Some unfolded proteins cycle before being degraded.

When proteins become misfolded in the ER, a quality control system targets them to the cytoplasm for degradation. On page 355, Vashist et al. have uncovered two separate sorting systems involved in ER quality control, and have identified a novel gene required for one of the two pathways. The findings indicate that ER quality control is more complex than previously believed.

By tracking the fates of several mutant proteins in Saccharomyces cerevisiae, the authors identified a sorting step in the ER in which misfolded proteins are targeted to one of two pathways. Some proteins are packaged into COPII transport vesicles, while others are excluded from vesicles and retained in the ER. Proteins packaged into vesicles are transported to the Golgi apparatus, then returned to the ER by retrograde transport, at which point the two pathways converge and both the retained and retrieved proteins are degraded.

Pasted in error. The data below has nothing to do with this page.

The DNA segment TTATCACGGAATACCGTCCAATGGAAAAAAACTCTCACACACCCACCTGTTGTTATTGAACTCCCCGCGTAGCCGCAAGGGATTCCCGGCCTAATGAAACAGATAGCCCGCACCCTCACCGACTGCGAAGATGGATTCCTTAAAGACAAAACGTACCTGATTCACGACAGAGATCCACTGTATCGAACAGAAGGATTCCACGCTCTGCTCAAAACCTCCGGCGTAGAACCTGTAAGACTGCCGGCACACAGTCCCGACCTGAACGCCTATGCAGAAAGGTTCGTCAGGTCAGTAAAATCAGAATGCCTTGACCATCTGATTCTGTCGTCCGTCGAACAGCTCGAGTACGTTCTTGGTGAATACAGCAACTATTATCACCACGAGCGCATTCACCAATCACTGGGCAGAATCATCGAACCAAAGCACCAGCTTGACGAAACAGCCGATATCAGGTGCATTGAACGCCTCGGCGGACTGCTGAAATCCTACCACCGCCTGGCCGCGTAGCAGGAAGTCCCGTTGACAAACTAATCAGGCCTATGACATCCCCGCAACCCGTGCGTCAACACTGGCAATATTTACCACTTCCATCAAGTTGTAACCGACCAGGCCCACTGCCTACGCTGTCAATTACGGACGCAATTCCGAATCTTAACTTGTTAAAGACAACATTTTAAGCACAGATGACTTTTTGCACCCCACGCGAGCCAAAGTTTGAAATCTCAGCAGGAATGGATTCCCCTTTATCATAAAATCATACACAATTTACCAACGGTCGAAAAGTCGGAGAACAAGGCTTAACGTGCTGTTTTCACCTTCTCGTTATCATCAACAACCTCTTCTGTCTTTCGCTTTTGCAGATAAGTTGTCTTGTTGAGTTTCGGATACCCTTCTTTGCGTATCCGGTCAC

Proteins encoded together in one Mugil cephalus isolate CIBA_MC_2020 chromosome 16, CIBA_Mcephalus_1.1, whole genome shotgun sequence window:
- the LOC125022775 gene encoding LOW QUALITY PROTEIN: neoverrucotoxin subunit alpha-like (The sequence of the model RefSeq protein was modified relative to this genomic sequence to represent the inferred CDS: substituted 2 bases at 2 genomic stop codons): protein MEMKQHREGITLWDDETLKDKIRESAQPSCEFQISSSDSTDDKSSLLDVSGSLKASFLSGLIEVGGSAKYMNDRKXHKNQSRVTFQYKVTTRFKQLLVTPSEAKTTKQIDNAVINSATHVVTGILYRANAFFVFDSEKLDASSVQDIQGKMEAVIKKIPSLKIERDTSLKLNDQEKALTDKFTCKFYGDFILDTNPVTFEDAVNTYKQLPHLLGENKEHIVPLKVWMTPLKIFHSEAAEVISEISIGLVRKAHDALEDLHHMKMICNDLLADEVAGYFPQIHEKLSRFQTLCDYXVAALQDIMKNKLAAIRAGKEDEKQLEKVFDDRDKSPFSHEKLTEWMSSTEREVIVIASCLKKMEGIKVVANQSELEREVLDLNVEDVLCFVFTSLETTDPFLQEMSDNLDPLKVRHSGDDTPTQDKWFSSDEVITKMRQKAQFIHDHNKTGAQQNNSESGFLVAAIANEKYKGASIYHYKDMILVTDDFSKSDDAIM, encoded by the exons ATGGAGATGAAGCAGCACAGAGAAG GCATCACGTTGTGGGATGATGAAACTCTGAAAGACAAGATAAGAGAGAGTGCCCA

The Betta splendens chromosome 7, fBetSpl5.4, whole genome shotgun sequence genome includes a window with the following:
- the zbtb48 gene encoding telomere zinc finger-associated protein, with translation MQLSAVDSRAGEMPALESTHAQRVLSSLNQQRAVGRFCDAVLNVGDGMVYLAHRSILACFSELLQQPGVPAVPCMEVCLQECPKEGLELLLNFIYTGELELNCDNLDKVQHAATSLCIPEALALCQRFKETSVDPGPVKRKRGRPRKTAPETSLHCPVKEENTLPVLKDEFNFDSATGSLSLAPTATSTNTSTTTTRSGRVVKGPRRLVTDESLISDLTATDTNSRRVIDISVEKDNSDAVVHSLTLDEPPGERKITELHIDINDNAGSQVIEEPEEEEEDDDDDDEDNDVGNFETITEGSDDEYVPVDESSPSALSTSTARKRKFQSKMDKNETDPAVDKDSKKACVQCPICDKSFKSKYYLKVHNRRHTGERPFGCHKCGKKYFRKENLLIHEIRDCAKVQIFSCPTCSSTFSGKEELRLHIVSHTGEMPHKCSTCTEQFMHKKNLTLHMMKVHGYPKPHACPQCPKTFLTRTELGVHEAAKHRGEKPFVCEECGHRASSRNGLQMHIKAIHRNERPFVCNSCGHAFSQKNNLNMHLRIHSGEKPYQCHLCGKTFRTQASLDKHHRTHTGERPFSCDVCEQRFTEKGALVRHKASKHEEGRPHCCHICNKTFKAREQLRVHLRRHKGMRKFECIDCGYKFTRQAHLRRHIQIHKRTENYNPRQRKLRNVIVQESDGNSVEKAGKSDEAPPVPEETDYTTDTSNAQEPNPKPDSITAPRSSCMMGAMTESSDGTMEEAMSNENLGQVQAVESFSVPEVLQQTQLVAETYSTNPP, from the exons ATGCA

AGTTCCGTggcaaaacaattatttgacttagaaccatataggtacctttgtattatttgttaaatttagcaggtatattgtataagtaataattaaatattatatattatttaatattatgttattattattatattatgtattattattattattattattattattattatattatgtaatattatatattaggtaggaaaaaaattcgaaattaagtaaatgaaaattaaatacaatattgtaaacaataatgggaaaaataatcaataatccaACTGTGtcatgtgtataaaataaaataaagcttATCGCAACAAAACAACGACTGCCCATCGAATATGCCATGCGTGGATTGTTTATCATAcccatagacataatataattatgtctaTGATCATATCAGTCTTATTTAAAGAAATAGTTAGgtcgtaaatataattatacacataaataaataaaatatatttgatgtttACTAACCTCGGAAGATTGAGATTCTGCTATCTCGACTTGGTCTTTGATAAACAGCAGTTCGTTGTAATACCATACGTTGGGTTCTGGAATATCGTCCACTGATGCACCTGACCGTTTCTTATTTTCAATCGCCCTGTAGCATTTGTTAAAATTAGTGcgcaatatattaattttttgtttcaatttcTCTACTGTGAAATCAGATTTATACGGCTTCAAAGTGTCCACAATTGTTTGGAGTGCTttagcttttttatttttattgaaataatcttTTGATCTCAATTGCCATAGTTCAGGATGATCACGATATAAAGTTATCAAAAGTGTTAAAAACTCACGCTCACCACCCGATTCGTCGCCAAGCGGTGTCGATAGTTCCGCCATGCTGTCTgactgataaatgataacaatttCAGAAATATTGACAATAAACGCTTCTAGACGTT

Each mutant protein only follows one pathway, suggesting that the sorting system is highly selective. Although the results are consistent with a model in which membrane proteins are retained while soluble proteins follow the retrieval pathway, the authors stress that more extensive analysis will be required to identify the preferences of the sorting system.A genetic screen uncovered a mutant allele of the BST1 gene that blocks the transport of misfolded proteins from the ER to the Golgi without affecting most normal protein transport. Although the retrieval pathway is blocked in these cells, proteins targeted to the retention pathway by the ER are still degraded normally. Vashist et al. are now identifying additional genes specifically involved in the retention and retrieval pathways. ▪